Unless you’ve sworn off news over the three-day weekend—and you obviously haven’t or you wouldn’t be here—you know that North Korea tested another nuclear weapon Sunday, its sixth such test. This time it was almost certainly not a fission bomb like those dropped in World War II, but rather a fusion weapon, the kind that the other eight nuclear nations have in their arsenals. 

The U.S. Geological Survey detected a 6.3-magnitude earthquake at North Korea’s Punggye-ri testing site, noon local time. Experts said that this was evidence that Pyongyang had detonated a hydrogen bomb with an estimated explosive yield of 100 kilotons. The atomic bomb dropped on Hiroshima in August 1945 was estimated at about 15 kilotons and killed 100,000 people in a flash, with thousands of subsequent fatalities from radiation sickness and cancers. 

North Korea later said that it had, indeed, conducted a test of a hydrogen bomb small enough to install on the intercontinental ballistic missiles it has tested recently. 

In response to the test, Pr*sident Donald Trump tweeted:

Trump did not say what would work. But Secretary of Defense James Mattis announced after briefing Trump Sunday:

"Any threat to the United States or its territories—including Guam—or our allies will be met with a massive military response, a response both effective and overwhelming." [...]

However, he said the hope was for denuclearisation, "because we are not looking to the total annihilation of a country, namely North Korea".

Not looking for total annihilation? Well, that’s somewhat encouraging.

In a prepared statement, South Korean President Moon Jae-in responded:

“South Korea is a country that experienced a fratricidal war. The destruction of war should not be repeated in this land. We will not give up and will continue to push for the denuclearization of the Korean Peninsula through peaceful means working together with our allies.”

Anna Fifield at The Washington Post writes

South Korea’s response overall to Trump’s recent pronouncements has been much more muted than its past explosions against its protector — a sign that they know Trump is a different kind of president.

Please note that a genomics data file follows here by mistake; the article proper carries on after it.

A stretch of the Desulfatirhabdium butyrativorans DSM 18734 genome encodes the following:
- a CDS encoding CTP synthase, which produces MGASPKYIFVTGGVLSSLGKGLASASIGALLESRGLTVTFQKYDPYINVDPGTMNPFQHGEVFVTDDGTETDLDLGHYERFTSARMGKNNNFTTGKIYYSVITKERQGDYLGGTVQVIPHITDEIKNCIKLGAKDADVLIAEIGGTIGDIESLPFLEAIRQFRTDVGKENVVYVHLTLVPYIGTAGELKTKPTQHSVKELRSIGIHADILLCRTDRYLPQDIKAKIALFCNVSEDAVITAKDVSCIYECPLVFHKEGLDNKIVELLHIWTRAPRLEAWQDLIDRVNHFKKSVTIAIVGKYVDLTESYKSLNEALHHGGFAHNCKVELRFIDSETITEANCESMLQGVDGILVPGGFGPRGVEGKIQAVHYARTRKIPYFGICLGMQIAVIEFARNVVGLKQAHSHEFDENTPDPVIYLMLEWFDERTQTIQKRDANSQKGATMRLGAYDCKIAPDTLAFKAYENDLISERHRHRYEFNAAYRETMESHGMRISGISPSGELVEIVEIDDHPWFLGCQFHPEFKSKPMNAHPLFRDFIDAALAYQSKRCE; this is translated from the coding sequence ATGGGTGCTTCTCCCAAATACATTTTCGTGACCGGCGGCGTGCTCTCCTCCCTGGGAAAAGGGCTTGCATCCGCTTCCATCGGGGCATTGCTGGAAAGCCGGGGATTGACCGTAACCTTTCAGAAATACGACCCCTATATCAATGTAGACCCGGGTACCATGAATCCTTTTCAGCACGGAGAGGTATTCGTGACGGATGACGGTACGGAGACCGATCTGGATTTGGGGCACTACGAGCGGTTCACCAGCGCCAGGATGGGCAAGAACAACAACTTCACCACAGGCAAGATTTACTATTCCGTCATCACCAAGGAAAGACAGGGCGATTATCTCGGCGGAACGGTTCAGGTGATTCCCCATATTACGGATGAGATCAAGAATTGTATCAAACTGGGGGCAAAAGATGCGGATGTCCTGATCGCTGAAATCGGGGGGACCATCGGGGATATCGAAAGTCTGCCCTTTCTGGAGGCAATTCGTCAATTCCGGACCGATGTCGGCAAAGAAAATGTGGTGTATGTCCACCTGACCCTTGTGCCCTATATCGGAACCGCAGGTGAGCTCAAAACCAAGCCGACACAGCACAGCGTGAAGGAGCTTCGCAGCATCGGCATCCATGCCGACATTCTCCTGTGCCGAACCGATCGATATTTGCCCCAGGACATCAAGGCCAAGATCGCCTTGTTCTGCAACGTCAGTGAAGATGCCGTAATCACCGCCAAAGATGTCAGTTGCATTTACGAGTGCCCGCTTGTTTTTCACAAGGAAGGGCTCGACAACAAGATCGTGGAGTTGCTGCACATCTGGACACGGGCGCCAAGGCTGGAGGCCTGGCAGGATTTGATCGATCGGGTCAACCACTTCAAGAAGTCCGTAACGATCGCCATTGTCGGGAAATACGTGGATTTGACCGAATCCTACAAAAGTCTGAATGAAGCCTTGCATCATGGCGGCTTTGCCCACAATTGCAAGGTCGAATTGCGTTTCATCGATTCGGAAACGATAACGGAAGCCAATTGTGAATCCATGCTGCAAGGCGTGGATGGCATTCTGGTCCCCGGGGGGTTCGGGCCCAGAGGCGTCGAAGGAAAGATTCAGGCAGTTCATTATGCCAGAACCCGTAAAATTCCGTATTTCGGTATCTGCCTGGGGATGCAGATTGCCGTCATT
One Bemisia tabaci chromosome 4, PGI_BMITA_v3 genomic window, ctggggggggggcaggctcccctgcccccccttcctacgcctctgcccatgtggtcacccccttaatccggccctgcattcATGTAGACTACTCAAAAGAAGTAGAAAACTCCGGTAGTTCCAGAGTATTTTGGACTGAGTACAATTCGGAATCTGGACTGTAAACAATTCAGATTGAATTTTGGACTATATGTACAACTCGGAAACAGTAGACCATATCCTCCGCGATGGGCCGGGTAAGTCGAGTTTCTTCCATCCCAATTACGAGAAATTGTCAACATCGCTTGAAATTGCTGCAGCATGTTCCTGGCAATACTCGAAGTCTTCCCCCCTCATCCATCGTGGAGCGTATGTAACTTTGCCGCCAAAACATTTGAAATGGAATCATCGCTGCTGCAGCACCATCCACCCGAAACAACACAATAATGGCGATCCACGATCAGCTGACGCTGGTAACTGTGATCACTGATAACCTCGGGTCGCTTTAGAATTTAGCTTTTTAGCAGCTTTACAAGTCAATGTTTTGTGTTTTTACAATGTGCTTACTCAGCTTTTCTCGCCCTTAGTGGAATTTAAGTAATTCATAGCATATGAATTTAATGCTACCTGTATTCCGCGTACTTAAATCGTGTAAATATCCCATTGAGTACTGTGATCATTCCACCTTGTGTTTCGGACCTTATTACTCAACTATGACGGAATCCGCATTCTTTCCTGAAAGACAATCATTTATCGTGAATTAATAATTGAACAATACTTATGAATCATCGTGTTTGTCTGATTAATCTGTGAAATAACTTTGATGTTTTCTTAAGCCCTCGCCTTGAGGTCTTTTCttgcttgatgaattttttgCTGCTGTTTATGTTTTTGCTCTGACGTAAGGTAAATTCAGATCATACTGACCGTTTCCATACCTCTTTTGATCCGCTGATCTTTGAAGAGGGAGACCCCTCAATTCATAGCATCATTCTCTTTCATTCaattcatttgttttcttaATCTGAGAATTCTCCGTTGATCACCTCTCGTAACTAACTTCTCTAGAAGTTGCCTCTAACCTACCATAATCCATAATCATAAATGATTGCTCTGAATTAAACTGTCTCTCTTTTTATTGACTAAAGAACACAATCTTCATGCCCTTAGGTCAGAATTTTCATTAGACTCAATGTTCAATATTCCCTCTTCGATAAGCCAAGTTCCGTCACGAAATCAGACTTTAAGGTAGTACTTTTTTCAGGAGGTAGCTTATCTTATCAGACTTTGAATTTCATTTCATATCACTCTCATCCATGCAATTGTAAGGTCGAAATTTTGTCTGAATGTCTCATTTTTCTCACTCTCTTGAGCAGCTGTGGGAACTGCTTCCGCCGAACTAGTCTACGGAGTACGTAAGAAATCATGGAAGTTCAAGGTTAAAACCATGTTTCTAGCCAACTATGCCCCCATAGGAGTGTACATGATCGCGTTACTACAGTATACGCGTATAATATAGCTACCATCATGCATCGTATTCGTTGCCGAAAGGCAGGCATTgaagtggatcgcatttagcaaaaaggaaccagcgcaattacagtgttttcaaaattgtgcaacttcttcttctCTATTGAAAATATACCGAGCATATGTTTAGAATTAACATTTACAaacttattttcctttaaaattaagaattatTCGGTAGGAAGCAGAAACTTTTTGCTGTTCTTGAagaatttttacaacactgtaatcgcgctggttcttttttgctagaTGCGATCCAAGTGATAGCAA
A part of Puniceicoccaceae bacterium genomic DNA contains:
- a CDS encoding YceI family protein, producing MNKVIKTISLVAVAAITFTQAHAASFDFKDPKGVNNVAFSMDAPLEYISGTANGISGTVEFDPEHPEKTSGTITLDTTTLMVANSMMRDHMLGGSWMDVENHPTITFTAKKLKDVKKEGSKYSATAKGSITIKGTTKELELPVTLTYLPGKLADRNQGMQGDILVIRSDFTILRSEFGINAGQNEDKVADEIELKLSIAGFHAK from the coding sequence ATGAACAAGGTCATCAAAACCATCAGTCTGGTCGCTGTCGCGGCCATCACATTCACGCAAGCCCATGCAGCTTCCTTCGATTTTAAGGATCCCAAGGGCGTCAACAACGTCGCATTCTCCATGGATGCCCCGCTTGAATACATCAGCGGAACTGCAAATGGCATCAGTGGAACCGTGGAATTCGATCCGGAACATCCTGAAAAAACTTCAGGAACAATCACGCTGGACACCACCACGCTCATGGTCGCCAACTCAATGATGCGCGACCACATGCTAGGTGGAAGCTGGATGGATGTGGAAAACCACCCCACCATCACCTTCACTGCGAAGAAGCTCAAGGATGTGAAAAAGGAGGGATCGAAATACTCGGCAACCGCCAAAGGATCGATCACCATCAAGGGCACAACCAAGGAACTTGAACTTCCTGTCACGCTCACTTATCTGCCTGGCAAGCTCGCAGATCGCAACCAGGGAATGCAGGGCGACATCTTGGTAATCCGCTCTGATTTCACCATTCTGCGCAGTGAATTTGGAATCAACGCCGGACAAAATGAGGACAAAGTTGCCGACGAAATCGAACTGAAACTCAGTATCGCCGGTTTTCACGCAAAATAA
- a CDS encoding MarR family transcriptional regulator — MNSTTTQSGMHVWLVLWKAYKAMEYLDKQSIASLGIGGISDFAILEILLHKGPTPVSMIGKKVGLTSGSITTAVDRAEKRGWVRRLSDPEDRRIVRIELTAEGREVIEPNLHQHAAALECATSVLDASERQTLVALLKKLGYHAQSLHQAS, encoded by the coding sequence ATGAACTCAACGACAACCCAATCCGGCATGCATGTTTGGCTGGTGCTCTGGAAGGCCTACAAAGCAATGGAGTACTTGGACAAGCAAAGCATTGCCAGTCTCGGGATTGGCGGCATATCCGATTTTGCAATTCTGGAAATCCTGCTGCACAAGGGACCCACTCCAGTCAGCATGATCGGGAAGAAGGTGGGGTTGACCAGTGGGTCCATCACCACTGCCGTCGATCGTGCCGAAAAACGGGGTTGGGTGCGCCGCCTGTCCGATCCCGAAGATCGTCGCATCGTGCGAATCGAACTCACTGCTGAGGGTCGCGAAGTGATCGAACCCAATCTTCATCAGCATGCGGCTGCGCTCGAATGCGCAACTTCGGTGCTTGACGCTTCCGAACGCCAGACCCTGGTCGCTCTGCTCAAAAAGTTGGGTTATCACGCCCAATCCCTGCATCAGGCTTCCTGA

“They think they’re dealing with an unreasonable partner and complaining about it isn’t going to help — in fact, it might make it worse,” said David Straub, a former State Department official who dealt with both Koreas and recently published a book about anti-Americanism in South Korea.

“Opinion polls show South Koreans have one of the lowest rates of regard for Trump in the world and they don’t consider him to be a reasonable person,” Straub said. “In fact, they worry he’s kind of nuts, but they still want the alliance.”

Kind of nuts. Just the sort of leader needed when the possibility of slinging nukes is at issue.

The reality here is obvious. Unless Kim really is irrational—something many speculative commentators in the media say he is but that many Western experts on North Korea do not believe—the likelihood that he would launch a nuclear attack on the United States, or even on Japan or South Korea, seems very small. No nation has dropped a nuke in anger since the U.S. obliterated Nagasaki 72 years ago. And over the past 60 years, the reason for that is obvious. The ensuing slaughter would be immense.

If Kim did attack, however, which U.S. official would dare to stand in the way of what definitely would amount to total annihilation of North Korea and millions of its people? Despite his ruthlessness, and his chest-pounding bravado over his nation’s nuclear arsenal, Kim cannot be unaware of this.